Young Entrepreneur Series: Wear Your Beer
The second post in our Young Entrepreneur Series looks at a common online business concept: t-shirts. In today’s guest post, Roy Laniado shares how he took an idea through the struggles of a startup to a successful company named Wear Your Beer.
The Story of Wear Your Beer
Ever since I was a young kid working at my father’s beach supply store, I knew I wanted to one day run my own business. I began working at the store when I was 14, and by the time I was 18, I had worked there for five straight summers and learned a lot about what goes on behind-the-scenes of a small business operation. After graduating high school I entered college as an entrepreneurship major, determined to equip myself with the knowledge and skills necessary to run my own business.
As a kid who had grown up during the internet-age, by the time I was in college I had a good amount of experience with online shopping and online marketplaces. During my second year of college I found myself in need of money and unable to work a real job because of my intense schedule at school. Remembering some products I had seen on eBay that my dad also sold at his store, I got the idea to try my luck as an eBay vendor. Borrowing some inventory from my father’s store, I set up an account and began selling t-shirts online, taking a small cut of the revenue for my part in selling the merchandise online.
For a while, sales were very modest. After about 3 months, I began seeing an increase in the number of daily sales, and decided that there was enough of a demand to justify starting my own website. Both my business partner and I pulled all our savings together and hired a web developer to create our website. Our new business had officially begun!
In the beginning money was tight, as I had no outside funding. As an online business, we were very lucky to avoid things like rent and high electricity bills, but still paid a good amount of money to develop a website. Our initial expenses consisted mainly of the cost of goods sold, packaging supplies and postage for sending the merchandise, website hosting, SSL (secure socket layer) certificates, and, of course, the cost of having the website created. In addition to being the initial expenses, these were also the only necessary expenses, making it far more reasonable for two guys in their early 20’s.
Like any business, we had a fairly rocky start. One of our first problems was finding a reliable hosting and web development team. Because I didn’t have a great knowledge of website development, I found myself receiving quotes for the project that greatly exceeded what I was told to expect. The hosting problem was due to our budget. We began with the cheapest hosting option and found ourselves continuously needing to upgrade as we encountered numerous problems with site crashes and slow loading times.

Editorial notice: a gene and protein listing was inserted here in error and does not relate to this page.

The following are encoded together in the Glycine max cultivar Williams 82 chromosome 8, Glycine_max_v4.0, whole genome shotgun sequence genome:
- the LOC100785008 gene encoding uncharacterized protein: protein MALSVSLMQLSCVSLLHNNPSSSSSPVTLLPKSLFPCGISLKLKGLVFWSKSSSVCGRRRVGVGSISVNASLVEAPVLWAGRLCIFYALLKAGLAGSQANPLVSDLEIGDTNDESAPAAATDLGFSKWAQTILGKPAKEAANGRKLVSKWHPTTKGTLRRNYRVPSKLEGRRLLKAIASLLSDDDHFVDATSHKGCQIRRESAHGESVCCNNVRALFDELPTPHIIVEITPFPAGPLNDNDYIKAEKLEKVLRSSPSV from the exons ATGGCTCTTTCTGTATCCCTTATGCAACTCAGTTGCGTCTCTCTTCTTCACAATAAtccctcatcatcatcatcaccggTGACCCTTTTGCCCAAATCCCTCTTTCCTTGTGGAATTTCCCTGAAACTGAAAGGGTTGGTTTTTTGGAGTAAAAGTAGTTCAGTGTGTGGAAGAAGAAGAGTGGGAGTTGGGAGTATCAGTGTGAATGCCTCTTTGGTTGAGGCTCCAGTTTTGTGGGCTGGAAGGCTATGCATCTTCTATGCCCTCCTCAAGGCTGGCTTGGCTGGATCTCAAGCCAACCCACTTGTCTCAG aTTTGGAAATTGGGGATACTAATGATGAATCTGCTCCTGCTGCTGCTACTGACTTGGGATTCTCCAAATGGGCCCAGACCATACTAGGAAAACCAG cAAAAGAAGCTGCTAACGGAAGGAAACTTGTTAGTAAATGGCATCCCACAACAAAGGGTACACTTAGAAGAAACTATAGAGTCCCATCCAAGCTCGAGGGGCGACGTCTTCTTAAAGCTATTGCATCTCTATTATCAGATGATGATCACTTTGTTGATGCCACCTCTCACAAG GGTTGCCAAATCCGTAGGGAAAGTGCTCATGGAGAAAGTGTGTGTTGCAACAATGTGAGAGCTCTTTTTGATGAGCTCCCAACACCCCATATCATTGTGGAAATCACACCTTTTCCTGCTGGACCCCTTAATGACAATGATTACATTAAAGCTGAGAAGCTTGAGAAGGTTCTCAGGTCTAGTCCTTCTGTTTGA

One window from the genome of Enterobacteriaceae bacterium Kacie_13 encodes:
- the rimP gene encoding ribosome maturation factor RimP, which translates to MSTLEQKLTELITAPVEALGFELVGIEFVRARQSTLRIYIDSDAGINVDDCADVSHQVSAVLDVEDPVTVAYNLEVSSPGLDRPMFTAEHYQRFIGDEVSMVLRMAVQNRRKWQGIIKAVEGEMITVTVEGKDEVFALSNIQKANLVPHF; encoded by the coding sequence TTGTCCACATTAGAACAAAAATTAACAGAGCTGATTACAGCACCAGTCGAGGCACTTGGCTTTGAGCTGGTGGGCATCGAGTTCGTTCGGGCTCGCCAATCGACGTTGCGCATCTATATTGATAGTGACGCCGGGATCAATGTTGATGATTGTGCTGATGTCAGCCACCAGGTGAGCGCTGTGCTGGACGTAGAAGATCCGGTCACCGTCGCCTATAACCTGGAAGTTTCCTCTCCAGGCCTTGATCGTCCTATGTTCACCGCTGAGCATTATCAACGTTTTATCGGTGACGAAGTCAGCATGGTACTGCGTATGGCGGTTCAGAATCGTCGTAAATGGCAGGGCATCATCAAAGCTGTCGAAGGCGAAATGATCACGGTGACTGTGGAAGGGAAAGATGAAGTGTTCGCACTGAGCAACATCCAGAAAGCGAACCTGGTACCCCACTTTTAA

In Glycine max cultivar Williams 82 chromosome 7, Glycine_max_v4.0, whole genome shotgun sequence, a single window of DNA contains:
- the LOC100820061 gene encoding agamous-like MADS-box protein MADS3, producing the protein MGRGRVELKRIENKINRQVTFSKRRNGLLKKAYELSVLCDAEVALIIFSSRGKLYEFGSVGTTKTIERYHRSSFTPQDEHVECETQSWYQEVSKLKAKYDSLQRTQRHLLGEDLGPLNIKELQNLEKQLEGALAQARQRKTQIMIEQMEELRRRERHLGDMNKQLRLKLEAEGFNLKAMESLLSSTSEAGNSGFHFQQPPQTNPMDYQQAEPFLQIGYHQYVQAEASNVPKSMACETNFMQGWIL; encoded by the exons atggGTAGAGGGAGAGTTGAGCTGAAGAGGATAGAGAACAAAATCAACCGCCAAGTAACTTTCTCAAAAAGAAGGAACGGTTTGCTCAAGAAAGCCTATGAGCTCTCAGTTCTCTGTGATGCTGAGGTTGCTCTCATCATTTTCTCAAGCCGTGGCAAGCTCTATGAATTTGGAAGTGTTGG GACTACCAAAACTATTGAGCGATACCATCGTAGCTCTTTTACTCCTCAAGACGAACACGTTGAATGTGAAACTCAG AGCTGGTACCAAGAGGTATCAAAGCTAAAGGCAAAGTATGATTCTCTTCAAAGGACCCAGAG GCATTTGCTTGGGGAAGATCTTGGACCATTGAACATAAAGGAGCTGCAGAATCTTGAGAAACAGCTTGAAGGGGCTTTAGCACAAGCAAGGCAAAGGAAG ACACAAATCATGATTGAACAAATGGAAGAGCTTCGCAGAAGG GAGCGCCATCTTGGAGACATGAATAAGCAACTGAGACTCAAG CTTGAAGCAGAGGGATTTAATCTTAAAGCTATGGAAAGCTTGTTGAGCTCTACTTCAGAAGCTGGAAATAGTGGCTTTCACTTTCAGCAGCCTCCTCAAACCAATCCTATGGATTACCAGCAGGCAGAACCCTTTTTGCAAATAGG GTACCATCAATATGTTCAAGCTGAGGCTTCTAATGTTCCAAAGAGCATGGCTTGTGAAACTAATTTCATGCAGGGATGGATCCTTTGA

Another major problem was our shipping process. While I was working out of my apartment, I would leave shipments in the yard in front of my apartment for the USPS man to pick up each day. Whereas most businesses would have a staffed office/warehouse where their products could be picked up, I worked out of my apartment where I lived alone. Therefore, no one was there each day to wait for the USPS man which opened me up to the risk of having the merchandise stolen each day. Over time we moved into a warehouse, removing the risk of stolen goods and adding more sales and shipping capacity.
While it took a little while for us to make a profit, success came very abruptly when it finally arrived. All of the sudden we went from doing 1-2 orders a day, which was break-even at the time, to 10-15 orders a day. After our first year we began to grow at a rate of about 50%, year over year. Since that time we have moved into a new office, found a larger warehouse to hold our inventory, and expanded the number of websites we run.
For those looking to start their own business on a limited budget, consider starting a business online. Event though you can expect to save on over head, understand that a website is a hefty investment, and is not one to be skimped on as this type of work is a perfect example of the saying “you pay for what you get.” Understand that, without a large marketing/advertising budget, online businesses take a little while to gather steam, especially if your business relies on people finding the website through the use of a search engine. To those entrepreneurs who are reading this, stay focused and positive!
About the Author: Roy Laniado is the founder and owner of WearYourBeer, a website “where folks can find t-shirts, gear and more of their favorite beer, liquor, TV shows, movies and bands. We cater to everyday guys and girls looking to rock awesome t-shirts without paying an arm and a leg and supporting corporate greed.”